Oh my – this was before Simple Minds became a bloated stadium band. They were humble electro folk when ‘I Travel’ was released and I picked up my single in Small Wonder Records in Walthamstow. Might be wrong, but I thought Mr Kerr once said he would never play monster venues – but anyway, he did and his bank manager has been thanking him ever since.
So – an innocent and very young Simple Minds.
You know the kind of movie you’re ashamed to say you like and for some reason need to watch on DVD with the curtains drawn every three or four years – like Sliver or 13th Warrior for example. Well, Times Square also fits the bill. I mean, the story line is so arch that it’s hard to imagine how this got past the pitch stage.
Basically, two girls from a loony bin escape to New York though they are very different – one tomboy and one not – they form a punk band and start to enjoy success until the powers that be close in on them.
Bonkers film about bonkers people. But the soundtrack, which I remember having at the time, included some classics including the lovely Patti Smith singing ‘Pissing in the River’ – which I adored. Robert Stigwood was the brains behind it, having produced Saturday Night Fever which might explain the rather incongruous presence of a Bee Gees track in what’s otherwise a punk/new wave soundtrack for the movie.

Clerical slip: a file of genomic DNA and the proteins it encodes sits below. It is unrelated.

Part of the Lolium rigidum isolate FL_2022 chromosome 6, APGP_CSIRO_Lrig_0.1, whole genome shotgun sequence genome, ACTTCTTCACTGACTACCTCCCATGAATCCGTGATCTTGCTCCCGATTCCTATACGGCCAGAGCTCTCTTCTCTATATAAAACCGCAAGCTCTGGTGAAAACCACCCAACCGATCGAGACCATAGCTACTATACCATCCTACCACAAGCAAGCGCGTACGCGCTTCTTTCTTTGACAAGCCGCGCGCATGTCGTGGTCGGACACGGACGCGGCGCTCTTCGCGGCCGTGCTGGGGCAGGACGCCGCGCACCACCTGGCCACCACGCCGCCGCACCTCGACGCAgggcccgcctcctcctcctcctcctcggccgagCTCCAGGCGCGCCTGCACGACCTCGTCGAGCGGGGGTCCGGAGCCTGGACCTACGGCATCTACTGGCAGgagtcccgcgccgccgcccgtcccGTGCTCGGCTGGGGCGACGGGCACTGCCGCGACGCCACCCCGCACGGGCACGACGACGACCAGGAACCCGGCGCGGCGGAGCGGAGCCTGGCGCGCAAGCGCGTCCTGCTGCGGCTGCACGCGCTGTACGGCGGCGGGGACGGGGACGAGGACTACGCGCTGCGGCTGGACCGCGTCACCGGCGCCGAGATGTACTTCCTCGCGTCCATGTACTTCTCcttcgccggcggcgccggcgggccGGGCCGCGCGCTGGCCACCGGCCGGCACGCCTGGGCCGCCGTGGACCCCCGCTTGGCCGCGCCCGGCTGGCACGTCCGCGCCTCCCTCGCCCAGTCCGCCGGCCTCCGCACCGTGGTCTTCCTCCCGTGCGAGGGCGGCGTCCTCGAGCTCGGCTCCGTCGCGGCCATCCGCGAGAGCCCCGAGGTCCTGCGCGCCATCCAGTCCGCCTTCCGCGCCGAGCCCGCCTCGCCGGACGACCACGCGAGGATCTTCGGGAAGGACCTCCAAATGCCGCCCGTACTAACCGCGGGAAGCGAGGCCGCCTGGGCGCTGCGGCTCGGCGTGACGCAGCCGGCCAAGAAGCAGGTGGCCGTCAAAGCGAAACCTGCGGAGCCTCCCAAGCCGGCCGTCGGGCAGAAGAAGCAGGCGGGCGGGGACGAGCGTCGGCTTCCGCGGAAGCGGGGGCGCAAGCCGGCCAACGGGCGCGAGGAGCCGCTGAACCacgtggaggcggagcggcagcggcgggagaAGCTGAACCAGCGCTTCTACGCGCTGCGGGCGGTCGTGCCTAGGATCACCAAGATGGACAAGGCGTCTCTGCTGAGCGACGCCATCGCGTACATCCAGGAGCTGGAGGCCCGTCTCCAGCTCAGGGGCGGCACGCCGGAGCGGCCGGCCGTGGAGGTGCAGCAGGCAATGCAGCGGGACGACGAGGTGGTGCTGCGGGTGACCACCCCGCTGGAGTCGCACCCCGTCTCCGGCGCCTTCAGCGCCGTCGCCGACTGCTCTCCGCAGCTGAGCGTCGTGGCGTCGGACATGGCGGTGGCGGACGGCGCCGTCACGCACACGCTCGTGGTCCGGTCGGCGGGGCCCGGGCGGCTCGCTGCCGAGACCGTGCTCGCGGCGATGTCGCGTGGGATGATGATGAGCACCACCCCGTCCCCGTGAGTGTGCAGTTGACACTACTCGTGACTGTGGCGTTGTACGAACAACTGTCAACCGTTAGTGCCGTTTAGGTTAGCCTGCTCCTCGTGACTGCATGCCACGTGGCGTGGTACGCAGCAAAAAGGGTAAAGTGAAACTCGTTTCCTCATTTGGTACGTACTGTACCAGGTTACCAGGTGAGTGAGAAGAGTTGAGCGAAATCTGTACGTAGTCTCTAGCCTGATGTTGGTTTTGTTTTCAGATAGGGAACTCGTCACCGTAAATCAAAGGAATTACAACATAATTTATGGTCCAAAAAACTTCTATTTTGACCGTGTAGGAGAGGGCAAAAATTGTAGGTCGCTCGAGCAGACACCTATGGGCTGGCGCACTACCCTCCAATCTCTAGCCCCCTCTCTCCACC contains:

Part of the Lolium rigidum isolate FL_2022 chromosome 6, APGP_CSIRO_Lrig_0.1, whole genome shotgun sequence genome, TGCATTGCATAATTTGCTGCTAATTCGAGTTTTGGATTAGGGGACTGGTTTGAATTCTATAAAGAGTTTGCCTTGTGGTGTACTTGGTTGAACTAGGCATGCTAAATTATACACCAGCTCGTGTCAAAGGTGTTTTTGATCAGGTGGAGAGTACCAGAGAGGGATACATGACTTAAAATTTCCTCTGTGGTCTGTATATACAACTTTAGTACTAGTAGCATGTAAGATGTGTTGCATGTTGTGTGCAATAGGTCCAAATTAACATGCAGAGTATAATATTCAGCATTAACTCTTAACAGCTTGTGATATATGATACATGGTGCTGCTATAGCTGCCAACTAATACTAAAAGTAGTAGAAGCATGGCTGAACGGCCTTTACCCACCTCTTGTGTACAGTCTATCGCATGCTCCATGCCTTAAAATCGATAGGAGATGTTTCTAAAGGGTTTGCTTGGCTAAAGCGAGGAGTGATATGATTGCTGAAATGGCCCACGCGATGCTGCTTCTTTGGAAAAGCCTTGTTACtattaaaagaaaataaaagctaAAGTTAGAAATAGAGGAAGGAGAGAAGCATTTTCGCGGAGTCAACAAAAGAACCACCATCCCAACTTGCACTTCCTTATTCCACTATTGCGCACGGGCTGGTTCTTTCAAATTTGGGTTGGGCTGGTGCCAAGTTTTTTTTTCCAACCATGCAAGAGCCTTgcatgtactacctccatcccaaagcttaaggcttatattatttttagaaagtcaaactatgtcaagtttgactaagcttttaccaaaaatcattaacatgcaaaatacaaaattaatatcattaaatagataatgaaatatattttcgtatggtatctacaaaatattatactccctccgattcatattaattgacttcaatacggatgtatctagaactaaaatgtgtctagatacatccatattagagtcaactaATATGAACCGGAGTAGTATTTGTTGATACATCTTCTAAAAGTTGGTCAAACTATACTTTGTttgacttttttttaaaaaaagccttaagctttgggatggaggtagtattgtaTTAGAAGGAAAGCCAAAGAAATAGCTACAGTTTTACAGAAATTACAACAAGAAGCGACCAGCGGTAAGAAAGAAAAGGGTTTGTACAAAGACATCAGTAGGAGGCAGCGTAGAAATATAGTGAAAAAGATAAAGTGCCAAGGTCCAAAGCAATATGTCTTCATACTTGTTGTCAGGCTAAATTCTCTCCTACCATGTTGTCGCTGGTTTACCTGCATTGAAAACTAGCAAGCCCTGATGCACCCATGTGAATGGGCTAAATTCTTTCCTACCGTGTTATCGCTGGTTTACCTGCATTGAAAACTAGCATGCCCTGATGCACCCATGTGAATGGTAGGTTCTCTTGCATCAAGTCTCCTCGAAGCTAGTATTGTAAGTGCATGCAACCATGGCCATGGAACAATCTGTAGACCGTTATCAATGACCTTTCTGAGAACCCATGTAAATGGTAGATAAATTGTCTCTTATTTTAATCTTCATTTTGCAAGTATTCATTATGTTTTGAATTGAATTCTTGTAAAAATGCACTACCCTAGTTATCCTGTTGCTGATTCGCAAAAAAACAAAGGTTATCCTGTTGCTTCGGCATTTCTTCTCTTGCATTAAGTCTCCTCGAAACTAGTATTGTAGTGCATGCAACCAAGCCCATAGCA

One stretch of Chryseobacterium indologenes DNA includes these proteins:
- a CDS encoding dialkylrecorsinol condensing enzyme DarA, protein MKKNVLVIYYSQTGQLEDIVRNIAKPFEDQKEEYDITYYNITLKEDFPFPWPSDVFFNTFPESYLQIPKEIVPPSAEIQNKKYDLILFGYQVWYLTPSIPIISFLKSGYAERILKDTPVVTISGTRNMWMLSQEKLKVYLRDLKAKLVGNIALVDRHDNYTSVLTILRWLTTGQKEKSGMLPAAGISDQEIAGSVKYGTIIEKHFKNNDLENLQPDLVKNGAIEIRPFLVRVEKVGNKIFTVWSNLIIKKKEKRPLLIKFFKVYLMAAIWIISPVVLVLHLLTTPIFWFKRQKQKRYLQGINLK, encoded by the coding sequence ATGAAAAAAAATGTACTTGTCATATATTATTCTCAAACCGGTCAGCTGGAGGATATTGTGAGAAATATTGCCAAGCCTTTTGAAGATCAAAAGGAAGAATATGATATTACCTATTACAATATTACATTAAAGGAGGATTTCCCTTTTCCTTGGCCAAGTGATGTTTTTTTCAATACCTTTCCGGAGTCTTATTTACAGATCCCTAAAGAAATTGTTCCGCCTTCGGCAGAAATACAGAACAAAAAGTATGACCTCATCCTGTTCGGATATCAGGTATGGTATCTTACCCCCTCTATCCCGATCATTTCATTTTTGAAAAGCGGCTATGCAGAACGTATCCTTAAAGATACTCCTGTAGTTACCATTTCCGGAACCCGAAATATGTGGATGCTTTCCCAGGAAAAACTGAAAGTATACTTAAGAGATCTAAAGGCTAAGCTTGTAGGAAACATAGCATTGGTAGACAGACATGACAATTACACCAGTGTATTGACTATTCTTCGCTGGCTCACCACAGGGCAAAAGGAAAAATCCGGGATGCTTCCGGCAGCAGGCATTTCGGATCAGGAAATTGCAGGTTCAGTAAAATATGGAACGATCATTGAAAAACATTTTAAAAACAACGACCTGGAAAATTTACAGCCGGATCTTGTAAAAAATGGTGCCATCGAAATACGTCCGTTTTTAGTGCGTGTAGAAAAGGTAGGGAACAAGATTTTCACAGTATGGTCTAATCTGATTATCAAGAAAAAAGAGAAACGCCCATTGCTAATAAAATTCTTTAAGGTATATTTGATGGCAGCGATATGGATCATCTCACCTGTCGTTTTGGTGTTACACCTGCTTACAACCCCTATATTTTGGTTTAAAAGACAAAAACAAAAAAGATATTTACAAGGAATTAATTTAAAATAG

A merger made in hell
Who could forget the spring of 1980 – May to be exact – when prog rockers Yes announced that they were to merge with electro-poppers, Buggles. Geoff Downes would take over Rick Wakeman’s role on keyboards while Trevor Horn would be lead vocalist instead of Jon Anderson.
I saw this musical calamity at Hammersmith Odeon, as the venue was called in 1980, and from the start – the mood in the audience was ugly as hell. The lights went up and the boys waved – goodbye might have been an idea.
I’ve never been to a gig where people shouted “Bring back Rick Wakeman!” but this was the one. Then my poor ears had to endure Trevor Horn struggling manfully – or not so manfully – to reach the falsetto highs of Jon Anderson.
The ‘Drama’ album wasn’t that bad. Tempus Fugit had a good bass line. But little wonder that when Anderson re-joined the band he didn’t perform the numbers from that LP.
The only good thing about this whole episode was that it finally killed off any warm residual feelings I had towards prog rock. Suddenly, they really were the sad and tragic dinosaurs that the NME had warned us they were since the dawn of punk.